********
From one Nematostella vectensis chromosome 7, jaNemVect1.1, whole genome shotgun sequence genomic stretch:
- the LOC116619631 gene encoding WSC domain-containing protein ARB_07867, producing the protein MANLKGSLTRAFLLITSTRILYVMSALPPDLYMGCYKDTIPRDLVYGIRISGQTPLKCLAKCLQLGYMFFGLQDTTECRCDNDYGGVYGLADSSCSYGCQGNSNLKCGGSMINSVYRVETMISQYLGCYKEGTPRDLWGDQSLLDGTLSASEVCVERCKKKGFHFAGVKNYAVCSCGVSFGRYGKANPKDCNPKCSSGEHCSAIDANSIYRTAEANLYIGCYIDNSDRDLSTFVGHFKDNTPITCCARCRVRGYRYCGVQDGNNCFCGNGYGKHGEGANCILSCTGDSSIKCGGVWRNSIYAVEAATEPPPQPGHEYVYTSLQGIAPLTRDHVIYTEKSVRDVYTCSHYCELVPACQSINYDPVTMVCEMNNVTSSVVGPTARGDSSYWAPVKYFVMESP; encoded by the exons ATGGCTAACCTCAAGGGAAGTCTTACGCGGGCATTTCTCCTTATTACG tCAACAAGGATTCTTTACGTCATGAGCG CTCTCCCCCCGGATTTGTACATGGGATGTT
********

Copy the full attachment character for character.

From one Nematostella vectensis chromosome 7, jaNemVect1.1, whole genome shotgun sequence genomic stretch:
- the LOC116619631 gene encoding WSC domain-containing protein ARB_07867, producing the protein MANLKGSLTRAFLLITSTRILYVMSALPPDLYMGCYKDTIPRDLVYGIRISGQTPLKCLAKCLQLGYMFFGLQDTTECRCDNDYGGVYGLADSSCSYGCQGNSNLKCGGSMINSVYRVETMISQYLGCYKEGTPRDLWGDQSLLDGTLSASEVCVERCKKKGFHFAGVKNYAVCSCGVSFGRYGKANPKDCNPKCSSGEHCSAIDANSIYRTAEANLYIGCYIDNSDRDLSTFVGHFKDNTPITCCARCRVRGYRYCGVQDGNNCFCGNGYGKHGEGANCILSCTGDSSIKCGGVWRNSIYAVEAATEPPPQPGHEYVYTSLQGIAPLTRDHVIYTEKSVRDVYTCSHYCELVPACQSINYDPVTMVCEMNNVTSSVVGPTARGDSSYWAPVKYFVMESP; encoded by the exons ATGGCTAACCTCAAGGGAAGTCTTACGCGGGCATTTCTCCTTATTACG tCAACAAGGATTCTTTACGTCATGAGCG CTCTCCCCCCGGATTTGTACATGGGATGTT